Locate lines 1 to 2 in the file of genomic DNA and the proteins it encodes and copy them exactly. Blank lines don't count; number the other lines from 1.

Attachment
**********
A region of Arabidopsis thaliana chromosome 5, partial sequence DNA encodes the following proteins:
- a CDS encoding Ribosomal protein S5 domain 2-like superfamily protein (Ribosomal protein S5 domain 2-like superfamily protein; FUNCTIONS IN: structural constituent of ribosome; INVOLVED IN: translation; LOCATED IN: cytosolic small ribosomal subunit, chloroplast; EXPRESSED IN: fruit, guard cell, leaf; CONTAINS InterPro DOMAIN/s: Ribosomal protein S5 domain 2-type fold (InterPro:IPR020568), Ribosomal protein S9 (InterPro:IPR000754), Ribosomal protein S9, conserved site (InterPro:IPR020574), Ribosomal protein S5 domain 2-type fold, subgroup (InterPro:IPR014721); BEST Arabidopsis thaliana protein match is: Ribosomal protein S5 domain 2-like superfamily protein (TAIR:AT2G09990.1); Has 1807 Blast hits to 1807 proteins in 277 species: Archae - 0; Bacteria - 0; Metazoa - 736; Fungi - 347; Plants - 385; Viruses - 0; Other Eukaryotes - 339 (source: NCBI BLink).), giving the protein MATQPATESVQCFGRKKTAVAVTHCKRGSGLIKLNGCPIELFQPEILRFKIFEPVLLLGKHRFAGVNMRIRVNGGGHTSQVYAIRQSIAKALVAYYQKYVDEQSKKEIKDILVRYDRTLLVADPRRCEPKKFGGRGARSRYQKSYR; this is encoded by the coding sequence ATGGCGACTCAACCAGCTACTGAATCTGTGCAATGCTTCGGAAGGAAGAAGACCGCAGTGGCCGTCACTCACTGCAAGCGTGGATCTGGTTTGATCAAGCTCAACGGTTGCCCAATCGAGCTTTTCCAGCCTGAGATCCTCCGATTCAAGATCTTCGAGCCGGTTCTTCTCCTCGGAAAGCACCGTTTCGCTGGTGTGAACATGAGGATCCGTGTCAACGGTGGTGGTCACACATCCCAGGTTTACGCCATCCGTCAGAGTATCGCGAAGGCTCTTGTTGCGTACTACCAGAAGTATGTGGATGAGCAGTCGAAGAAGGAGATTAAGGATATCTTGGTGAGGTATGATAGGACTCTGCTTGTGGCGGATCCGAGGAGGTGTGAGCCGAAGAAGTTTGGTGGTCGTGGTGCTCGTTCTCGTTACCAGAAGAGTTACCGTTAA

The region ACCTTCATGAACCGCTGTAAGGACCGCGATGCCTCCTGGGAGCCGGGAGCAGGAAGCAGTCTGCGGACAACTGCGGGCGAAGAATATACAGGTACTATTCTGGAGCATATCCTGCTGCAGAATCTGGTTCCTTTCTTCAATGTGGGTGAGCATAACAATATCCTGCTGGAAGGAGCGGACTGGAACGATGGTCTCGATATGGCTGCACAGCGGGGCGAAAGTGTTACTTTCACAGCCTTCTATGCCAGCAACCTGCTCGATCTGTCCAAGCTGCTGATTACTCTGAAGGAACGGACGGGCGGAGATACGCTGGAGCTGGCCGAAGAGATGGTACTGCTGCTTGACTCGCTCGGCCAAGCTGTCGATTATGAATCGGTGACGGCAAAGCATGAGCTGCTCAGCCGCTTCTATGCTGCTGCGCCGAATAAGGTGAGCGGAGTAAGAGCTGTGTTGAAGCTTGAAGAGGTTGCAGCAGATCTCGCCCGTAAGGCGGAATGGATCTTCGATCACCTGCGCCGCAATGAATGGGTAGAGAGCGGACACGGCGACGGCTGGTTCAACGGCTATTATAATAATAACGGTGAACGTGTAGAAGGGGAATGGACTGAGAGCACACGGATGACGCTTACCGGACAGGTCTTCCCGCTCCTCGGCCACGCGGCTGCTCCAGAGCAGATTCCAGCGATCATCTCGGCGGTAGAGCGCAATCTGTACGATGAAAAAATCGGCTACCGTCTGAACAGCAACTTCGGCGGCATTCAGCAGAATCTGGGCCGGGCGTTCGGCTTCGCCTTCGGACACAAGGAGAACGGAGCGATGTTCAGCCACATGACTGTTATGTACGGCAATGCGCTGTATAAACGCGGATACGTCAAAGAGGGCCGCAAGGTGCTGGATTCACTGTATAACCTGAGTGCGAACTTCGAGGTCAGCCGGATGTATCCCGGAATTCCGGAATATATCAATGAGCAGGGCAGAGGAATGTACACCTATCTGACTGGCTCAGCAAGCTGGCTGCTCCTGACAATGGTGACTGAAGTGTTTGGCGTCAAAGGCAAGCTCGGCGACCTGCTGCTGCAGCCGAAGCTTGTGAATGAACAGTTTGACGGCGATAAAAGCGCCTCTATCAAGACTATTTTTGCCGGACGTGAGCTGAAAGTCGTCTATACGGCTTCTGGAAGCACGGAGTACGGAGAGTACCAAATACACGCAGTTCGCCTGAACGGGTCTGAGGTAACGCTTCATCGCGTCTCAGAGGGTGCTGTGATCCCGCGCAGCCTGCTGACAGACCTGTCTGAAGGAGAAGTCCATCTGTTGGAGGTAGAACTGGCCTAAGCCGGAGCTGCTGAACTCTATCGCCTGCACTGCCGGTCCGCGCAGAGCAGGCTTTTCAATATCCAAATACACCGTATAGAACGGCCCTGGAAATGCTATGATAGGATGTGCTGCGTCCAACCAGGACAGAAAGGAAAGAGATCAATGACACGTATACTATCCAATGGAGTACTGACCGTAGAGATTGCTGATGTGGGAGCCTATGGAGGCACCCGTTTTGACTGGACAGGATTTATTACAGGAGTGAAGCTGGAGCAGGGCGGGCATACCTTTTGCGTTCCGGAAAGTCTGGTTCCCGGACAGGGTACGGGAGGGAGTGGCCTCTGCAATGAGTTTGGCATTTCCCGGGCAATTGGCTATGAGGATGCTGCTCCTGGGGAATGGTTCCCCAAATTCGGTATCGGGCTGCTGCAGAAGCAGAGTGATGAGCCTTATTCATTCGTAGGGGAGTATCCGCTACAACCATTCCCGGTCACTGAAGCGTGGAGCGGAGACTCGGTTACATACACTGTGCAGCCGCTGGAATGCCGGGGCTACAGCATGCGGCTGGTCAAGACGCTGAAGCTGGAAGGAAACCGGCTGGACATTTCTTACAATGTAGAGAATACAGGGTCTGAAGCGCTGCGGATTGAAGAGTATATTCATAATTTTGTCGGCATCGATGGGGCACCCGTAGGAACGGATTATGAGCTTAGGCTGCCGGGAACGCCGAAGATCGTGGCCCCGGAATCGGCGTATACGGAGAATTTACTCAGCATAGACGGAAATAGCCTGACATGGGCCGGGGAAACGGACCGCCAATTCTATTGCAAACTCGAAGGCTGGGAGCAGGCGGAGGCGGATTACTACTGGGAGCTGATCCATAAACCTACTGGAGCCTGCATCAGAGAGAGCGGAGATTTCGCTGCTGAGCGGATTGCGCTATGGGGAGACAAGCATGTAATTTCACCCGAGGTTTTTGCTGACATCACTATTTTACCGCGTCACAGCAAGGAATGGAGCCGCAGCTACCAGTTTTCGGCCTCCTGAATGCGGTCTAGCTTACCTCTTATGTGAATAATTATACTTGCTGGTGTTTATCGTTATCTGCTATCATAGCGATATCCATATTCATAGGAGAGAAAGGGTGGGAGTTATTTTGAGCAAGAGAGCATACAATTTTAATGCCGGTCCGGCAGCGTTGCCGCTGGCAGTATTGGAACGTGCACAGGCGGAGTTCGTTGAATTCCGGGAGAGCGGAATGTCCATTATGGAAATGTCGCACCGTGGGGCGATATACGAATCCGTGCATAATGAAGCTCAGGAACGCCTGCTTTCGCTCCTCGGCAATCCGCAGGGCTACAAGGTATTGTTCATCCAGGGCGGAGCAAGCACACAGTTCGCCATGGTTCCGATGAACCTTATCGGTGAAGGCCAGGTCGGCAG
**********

A region of Arabidopsis thaliana chromosome 5, partial sequence DNA encodes the following proteins:
- a CDS encoding Ribosomal protein S5 domain 2-like superfamily protein (Ribosomal protein S5 domain 2-like superfamily protein; FUNCTIONS IN: structural constituent of ribosome; INVOLVED IN: translation; LOCATED IN: cytosolic small ribosomal subunit, chloroplast; EXPRESSED IN: fruit, guard cell, leaf; CONTAINS InterPro DOMAIN/s: Ribosomal protein S5 domain 2-type fold (InterPro:IPR020568), Ribosomal protein S9 (InterPro:IPR000754), Ribosomal protein S9, conserved site (InterPro:IPR020574), Ribosomal protein S5 domain 2-type fold, subgroup (InterPro:IPR014721); BEST Arabidopsis thaliana protein match is: Ribosomal protein S5 domain 2-like superfamily protein (TAIR:AT2G09990.1); Has 1807 Blast hits to 1807 proteins in 277 species: Archae - 0; Bacteria - 0; Metazoa - 736; Fungi - 347; Plants - 385; Viruses - 0; Other Eukaryotes - 339 (source: NCBI BLink).), giving the protein MATQPATESVQCFGRKKTAVAVTHCKRGSGLIKLNGCPIELFQPEILRFKIFEPVLLLGKHRFAGVNMRIRVNGGGHTSQVYAIRQSIAKALVAYYQKYVDEQSKKEIKDILVRYDRTLLVADPRRCEPKKFGGRGARSRYQKSYR; this is encoded by the coding sequence ATGGCGACTCAACCAGCTACTGAATCTGTGCAATGCTTCGGAAGGAAGAAGACCGCAGTGGCCGTCACTCACTGCAAGCGTGGATCTGGTTTGATCAAGCTCAACGGTTGCCCAATCGAGCTTTTCCAGCCTGAGATCCTCCGATTCAAGATCTTCGAGCCGGTTCTTCTCCTCGGAAAGCACCGTTTCGCTGGTGTGAACATGAGGATCCGTGTCAACGGTGGTGGTCACACATCCCAGGTTTACGCCATCCGTCAGAGTATCGCGAAGGCTCTTGTTGCGTACTACCAGAAGTATGTGGATGAGCAGTCGAAGAAGGAGATTAAGGATATCTTGGTGAGGTATGATAGGACTCTGCTTGTGGCGGATCCGAGGAGGTGTGAGCCGAAGAAGTTTGGTGGTCGTGGTGCTCGTTCTCGTTACCAGAAGAGTTACCGTTAA